Of course, few, if any, of the things you’re costing out here are “DevOps.” You might spend money on a commercial continuous integration tool, on a cloud platform or a DevOps consultant. You’ll certainly spend money on people…but you didn’t really spend money on “doing DevOps.”

You might be tempted to simply ascribe gains to DevOps. “For this release, we were doing DevOps, and we made $30,000 with apple muncher! DevOps brought us $10,000 in new revenue.” But that doesn’t feel right.

Still, if you have a good handle on the costs during some period of time where you were doing DevOps and the gain that resulted from that period of time, you could come up with a bottoms-up ROI analysis. I think it’ll be somewhat dicey since it’s so hard to attribute costs and gains directly to DevOps but, hey, it’s better than either telling people they’re asking the wrong question or its mute cousin: nothing.

2. Were the efforts to change worth it? That is, DevOps is all cost

As you might be teasing out, one of the problems with ROI is that it doesn’t really take time into account. You need to draw clear lines around the time period in which you’re including the factors that create your gains and costs. (If you’re interested in an approach that does take time into account, check out Rex Morrow’s suggestion to use IRR instead of ROI.)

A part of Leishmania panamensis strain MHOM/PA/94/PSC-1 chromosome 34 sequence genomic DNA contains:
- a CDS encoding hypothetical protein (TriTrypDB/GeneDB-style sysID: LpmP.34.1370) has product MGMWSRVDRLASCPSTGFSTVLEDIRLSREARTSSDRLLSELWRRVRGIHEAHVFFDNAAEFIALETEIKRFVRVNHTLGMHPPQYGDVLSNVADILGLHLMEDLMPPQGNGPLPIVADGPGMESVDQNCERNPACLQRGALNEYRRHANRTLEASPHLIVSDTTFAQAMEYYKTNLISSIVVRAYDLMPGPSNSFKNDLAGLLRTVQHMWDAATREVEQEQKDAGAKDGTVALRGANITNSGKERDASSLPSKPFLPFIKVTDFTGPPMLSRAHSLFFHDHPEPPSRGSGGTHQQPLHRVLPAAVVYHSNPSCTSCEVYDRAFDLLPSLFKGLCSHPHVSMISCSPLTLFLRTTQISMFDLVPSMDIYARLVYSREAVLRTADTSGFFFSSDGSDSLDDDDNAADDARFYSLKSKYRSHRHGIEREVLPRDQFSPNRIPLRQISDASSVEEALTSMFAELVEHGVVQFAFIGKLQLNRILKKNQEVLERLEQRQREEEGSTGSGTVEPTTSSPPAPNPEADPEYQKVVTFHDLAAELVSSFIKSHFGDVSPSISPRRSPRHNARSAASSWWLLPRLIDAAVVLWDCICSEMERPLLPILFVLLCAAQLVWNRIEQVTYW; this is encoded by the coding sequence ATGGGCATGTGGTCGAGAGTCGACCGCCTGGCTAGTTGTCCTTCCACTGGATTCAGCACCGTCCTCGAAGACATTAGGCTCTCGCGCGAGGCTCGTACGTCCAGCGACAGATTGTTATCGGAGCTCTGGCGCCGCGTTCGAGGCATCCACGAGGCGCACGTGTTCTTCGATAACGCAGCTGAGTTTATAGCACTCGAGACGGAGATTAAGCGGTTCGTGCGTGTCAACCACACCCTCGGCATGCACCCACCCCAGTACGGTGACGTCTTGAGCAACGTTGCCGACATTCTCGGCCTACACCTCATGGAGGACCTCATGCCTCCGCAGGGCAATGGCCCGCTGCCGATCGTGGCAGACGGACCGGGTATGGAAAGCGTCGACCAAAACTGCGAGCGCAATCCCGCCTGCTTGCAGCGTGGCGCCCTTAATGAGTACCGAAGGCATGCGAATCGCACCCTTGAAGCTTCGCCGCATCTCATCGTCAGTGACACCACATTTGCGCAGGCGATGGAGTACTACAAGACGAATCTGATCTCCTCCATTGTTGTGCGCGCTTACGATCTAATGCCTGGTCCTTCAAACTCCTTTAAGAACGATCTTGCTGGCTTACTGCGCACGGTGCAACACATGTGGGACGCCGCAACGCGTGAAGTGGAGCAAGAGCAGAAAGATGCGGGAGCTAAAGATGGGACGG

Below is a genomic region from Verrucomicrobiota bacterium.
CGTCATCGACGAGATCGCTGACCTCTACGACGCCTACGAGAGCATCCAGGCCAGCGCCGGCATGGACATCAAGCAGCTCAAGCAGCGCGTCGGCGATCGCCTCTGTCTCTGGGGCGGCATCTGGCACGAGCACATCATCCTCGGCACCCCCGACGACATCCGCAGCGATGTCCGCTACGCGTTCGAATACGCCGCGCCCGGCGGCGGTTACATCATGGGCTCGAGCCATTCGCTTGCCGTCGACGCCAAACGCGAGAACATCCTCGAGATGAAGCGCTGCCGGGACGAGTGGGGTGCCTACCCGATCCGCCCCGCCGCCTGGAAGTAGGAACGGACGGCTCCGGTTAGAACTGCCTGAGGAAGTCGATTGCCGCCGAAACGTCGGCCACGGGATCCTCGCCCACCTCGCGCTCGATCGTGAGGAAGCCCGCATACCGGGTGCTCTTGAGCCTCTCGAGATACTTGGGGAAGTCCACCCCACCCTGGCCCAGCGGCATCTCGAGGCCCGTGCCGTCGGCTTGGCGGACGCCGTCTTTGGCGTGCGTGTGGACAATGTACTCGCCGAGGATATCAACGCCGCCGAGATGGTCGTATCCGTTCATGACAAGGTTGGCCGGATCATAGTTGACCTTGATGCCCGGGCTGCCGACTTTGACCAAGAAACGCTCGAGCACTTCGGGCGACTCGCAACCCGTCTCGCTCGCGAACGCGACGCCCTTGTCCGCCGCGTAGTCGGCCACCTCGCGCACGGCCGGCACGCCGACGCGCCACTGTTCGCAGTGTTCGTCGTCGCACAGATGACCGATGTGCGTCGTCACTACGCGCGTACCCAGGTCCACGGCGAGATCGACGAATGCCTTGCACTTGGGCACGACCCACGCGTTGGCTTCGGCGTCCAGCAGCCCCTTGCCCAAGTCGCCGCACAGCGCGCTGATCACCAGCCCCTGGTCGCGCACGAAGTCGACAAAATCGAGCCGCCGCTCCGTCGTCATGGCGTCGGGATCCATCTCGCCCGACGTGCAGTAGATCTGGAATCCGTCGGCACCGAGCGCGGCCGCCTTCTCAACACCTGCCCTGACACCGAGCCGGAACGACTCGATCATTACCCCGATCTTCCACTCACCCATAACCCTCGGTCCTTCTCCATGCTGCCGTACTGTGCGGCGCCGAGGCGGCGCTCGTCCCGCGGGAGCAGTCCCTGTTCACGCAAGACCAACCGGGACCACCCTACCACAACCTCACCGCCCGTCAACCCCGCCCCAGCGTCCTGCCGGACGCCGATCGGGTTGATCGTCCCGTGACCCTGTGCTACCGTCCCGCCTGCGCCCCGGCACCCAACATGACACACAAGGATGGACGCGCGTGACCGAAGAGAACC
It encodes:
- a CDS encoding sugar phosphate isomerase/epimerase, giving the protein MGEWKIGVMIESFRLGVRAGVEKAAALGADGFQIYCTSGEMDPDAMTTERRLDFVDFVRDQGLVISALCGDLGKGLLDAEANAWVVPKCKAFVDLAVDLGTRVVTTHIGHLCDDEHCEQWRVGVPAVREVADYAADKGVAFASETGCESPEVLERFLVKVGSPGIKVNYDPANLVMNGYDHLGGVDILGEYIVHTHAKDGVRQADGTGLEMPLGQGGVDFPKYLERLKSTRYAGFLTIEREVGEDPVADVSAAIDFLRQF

Using this lack of time problem as a generative constraint, you could instead study the ROI of changing to DevOps. What did switching over to DevOps cost us? What did it cost us compared to maintaining our current process state?

Here, you’re taking whatever your regular ROI calculation is and just adding the one-time cost of time and money it took to change to DevOps. Figuring out what your gain is will be problematic. Again, what you’ll be gaining are new capabilities (to deliver software faster and increase your uptime in production); how those contribute to gains is still left as a mysterious exercise to the reader.

Still, if you want to run the numbers on something like “they tell me it will take three months and $50,000 in training and consultants to ‘do the DevOps’” this might satisfy your ROI craving. Again, you’ll need to have a pre-existing ROI at hand to simply plug your DevOps costs into.